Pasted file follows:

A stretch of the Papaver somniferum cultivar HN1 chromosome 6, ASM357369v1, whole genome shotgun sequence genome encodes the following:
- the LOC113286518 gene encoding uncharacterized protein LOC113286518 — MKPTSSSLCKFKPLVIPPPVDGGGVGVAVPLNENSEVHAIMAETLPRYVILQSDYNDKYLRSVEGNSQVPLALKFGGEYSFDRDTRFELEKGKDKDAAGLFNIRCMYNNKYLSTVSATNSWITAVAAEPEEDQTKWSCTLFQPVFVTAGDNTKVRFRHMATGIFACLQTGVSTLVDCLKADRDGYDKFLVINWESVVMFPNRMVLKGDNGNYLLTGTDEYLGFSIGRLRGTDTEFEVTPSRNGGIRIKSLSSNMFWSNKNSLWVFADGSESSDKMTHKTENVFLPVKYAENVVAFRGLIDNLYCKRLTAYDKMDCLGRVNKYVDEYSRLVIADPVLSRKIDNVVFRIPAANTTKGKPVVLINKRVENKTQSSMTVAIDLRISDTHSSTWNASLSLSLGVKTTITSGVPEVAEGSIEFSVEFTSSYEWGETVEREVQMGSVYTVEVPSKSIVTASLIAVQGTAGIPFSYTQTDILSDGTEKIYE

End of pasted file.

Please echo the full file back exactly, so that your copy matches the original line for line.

A stretch of the Papaver somniferum cultivar HN1 chromosome 6, ASM357369v1, whole genome shotgun sequence genome encodes the following:
- the LOC113286518 gene encoding uncharacterized protein LOC113286518 — MKPTSSSLCKFKPLVIPPPVDGGGVGVAVPLNENSEVHAIMAETLPRYVILQSDYNDKYLRSVEGNSQVPLALKFGGEYSFDRDTRFELEKGKDKDAAGLFNIRCMYNNKYLSTVSATNSWITAVAAEPEEDQTKWSCTLFQPVFVTAGDNTKVRFRHMATGIFACLQTGVSTLVDCLKADRDGYDKFLVINWESVVMFPNRMVLKGDNGNYLLTGTDEYLGFSIGRLRGTDTEFEVTPSRNGGIRIKSLSSNMFWSNKNSLWVFADGSESSDKMTHKTENVFLPVKYAENVVAFRGLIDNLYCKRLTAYDKMDCLGRVNKYVDEYSRLVIADPVLSRKIDNVVFRIPAANTTKGKPVVLINKRVENKTQSSMTVAIDLRISDTHSSTWNASLSLSLGVKTTITSGVPEVAEGSIEFSVEFTSSYEWGETVEREVQMGSVYTVEVPSKSIVTASLIAVQGTAGIPFSYTQTDILSDGTEKIYE